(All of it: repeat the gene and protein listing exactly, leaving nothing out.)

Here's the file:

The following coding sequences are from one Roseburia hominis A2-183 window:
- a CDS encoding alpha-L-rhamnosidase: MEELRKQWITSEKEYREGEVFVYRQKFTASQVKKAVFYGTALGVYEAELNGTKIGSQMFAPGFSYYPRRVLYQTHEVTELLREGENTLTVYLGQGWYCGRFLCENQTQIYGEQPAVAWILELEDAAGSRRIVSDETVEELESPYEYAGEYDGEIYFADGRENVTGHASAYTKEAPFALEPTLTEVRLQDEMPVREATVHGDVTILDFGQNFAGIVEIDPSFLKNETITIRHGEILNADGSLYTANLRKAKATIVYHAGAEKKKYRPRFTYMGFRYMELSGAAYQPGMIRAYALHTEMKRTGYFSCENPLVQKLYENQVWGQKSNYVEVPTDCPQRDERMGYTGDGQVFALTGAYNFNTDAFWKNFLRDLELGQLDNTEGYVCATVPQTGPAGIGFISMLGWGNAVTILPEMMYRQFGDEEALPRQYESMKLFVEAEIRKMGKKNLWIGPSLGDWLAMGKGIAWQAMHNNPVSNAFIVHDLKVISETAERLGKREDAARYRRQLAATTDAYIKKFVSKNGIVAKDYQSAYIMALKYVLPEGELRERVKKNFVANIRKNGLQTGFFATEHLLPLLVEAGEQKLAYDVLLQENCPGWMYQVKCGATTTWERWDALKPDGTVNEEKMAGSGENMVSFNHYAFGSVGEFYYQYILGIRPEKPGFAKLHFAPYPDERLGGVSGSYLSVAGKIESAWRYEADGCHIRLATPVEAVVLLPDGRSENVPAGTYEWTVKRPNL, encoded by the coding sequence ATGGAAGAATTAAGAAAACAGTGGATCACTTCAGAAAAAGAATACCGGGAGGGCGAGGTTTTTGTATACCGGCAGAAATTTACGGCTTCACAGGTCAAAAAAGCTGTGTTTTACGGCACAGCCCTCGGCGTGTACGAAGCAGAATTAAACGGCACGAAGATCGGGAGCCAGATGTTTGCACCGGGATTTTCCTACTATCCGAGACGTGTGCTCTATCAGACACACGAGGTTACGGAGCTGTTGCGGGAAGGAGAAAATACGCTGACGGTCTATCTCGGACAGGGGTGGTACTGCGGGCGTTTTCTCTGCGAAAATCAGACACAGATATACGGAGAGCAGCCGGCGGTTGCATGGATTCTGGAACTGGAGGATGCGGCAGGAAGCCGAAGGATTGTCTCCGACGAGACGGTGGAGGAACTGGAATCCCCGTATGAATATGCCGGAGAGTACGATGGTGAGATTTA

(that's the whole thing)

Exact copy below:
The following coding sequences are from one Roseburia hominis A2-183 window:
- a CDS encoding alpha-L-rhamnosidase: MEELRKQWITSEKEYREGEVFVYRQKFTASQVKKAVFYGTALGVYEAELNGTKIGSQMFAPGFSYYPRRVLYQTHEVTELLREGENTLTVYLGQGWYCGRFLCENQTQIYGEQPAVAWILELEDAAGSRRIVSDETVEELESPYEYAGEYDGEIYFADGRENVTGHASAYTKEAPFALEPTLTEVRLQDEMPVREATVHGDVTILDFGQNFAGIVEIDPSFLKNETITIRHGEILNADGSLYTANLRKAKATIVYHAGAEKKKYRPRFTYMGFRYMELSGAAYQPGMIRAYALHTEMKRTGYFSCENPLVQKLYENQVWGQKSNYVEVPTDCPQRDERMGYTGDGQVFALTGAYNFNTDAFWKNFLRDLELGQLDNTEGYVCATVPQTGPAGIGFISMLGWGNAVTILPEMMYRQFGDEEALPRQYESMKLFVEAEIRKMGKKNLWIGPSLGDWLAMGKGIAWQAMHNNPVSNAFIVHDLKVISETAERLGKREDAARYRRQLAATTDAYIKKFVSKNGIVAKDYQSAYIMALKYVLPEGELRERVKKNFVANIRKNGLQTGFFATEHLLPLLVEAGEQKLAYDVLLQENCPGWMYQVKCGATTTWERWDALKPDGTVNEEKMAGSGENMVSFNHYAFGSVGEFYYQYILGIRPEKPGFAKLHFAPYPDERLGGVSGSYLSVAGKIESAWRYEADGCHIRLATPVEAVVLLPDGRSENVPAGTYEWTVKRPNL, encoded by the coding sequence ATGGAAGAATTAAGAAAACAGTGGATCACTTCAGAAAAAGAATACCGGGAGGGCGAGGTTTTTGTATACCGGCAGAAATTTACGGCTTCACAGGTCAAAAAAGCTGTGTTTTACGGCACAGCCCTCGGCGTGTACGAAGCAGAATTAAACGGCACGAAGATCGGGAGCCAGATGTTTGCACCGGGATTTTCCTACTATCCGAGACGTGTGCTCTATCAGACACACGAGGTTACGGAGCTGTTGCGGGAAGGAGAAAATACGCTGACGGTCTATCTCGGACAGGGGTGGTACTGCGGGCGTTTTCTCTGCGAAAATCAGACACAGATATACGGAGAGCAGCCGGCGGTTGCATGGATTCTGGAACTGGAGGATGCGGCAGGAAGCCGAAGGATTGTCTCCGACGAGACGGTGGAGGAACTGGAATCCCCGTATGAATATGCCGGAGAGTACGATGGTGAGATTTA